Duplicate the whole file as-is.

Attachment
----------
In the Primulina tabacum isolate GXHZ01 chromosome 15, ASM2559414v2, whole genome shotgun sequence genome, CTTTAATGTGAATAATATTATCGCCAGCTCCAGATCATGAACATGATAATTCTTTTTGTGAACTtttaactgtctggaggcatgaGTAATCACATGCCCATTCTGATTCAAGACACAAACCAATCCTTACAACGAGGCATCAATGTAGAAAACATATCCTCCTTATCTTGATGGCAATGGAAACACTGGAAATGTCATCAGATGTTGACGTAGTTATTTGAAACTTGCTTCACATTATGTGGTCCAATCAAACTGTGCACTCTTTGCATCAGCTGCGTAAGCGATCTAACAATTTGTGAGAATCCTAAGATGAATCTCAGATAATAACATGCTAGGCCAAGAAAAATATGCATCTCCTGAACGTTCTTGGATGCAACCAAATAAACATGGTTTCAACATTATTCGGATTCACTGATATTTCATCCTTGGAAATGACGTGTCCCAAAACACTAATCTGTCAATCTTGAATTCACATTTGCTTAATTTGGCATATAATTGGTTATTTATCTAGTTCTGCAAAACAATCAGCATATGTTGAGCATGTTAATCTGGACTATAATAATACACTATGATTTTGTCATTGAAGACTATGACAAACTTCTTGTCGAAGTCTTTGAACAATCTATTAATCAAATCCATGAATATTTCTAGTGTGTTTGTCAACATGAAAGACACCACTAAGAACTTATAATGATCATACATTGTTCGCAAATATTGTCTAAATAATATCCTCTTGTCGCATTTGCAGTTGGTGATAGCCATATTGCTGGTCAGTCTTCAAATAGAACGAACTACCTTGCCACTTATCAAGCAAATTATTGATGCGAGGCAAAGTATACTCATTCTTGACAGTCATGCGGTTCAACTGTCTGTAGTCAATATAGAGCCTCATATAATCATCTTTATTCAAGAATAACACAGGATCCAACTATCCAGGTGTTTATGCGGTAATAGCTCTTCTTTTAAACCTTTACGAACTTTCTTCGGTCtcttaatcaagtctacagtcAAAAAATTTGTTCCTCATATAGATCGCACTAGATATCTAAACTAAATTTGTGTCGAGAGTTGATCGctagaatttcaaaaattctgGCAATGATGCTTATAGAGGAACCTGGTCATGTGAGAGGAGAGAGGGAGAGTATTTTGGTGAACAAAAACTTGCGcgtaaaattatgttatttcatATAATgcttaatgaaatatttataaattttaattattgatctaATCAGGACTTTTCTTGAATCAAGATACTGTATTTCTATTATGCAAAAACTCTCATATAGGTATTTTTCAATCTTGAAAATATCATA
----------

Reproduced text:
In the Primulina tabacum isolate GXHZ01 chromosome 15, ASM2559414v2, whole genome shotgun sequence genome, CTTTAATGTGAATAATATTATCGCCAGCTCCAGATCATGAACATGATAATTCTTTTTGTGAACTtttaactgtctggaggcatgaGTAATCACATGCCCATTCTGATTCAAGACACAAACCAATCCTTACAACGAGGCATCAATGTAGAAAACATATCCTCCTTATCTTGATGGCAATGGAAACACTGGAAATGTCATCAGATGTTGACGTAGTTATTTGAAACTTGCTTCACATTATGTGGTCCAATCAAACTGTGCACTCTTTGCATCAGCTGCGTAAGCGATCTAACAATTTGTGAGAATCCTAAGATGAATCTCAGATAATAACATGCTAGGCCAAGAAAAATATGCATCTCCTGAACGTTCTTGGATGCAACCAAATAAACATGGTTTCAACATTATTCGGATTCACTGATATTTCATCCTTGGAAATGACGTGTCCCAAAACACTAATCTGTCAATCTTGAATTCACATTTGCTTAATTTGGCATATAATTGGTTATTTATCTAGTTCTGCAAAACAATCAGCATATGTTGAGCATGTTAATCTGGACTATAATAATACACTATGATTTTGTCATTGAAGACTATGACAAACTTCTTGTCGAAGTCTTTGAACAATCTATTAATCAAATCCATGAATATTTCTAGTGTGTTTGTCAACATGAAAGACACCACTAAGAACTTATAATGATCATACATTGTTCGCAAATATTGTCTAAATAATATCCTCTTGTCGCATTTGCAGTTGGTGATAGCCATATTGCTGGTCAGTCTTCAAATAGAACGAACTACCTTGCCACTTATCAAGCAAATTATTGATGCGAGGCAAAGTATACTCATTCTTGACAGTCATGCGGTTCAACTGTCTGTAGTCAATATAGAGCCTCATATAATCATCTTTATTCAAGAATAACACAGGATCCAACTATCCAGGTGTTTATGCGGTAATAGCTCTTCTTTTAAACCTTTACGAACTTTCTTCGGTCtcttaatcaagtctacagtcAAAAAATTTGTTCCTCATATAGATCGCACTAGATATCTAAACTAAATTTGTGTCGAGAGTTGATCGctagaatttcaaaaattctgGCAATGATGCTTATAGAGGAACCTGGTCATGTGAGAGGAGAGAGGGAGAGTATTTTGGTGAACAAAAACTTGCGcgtaaaattatgttatttcatATAATgcttaatgaaatatttataaattttaattattgatctaATCAGGACTTTTCTTGAATCAAGATACTGTATTTCTATTATGCAAAAACTCTCATATAGGTATTTTTCAATCTTGAAAATATCATA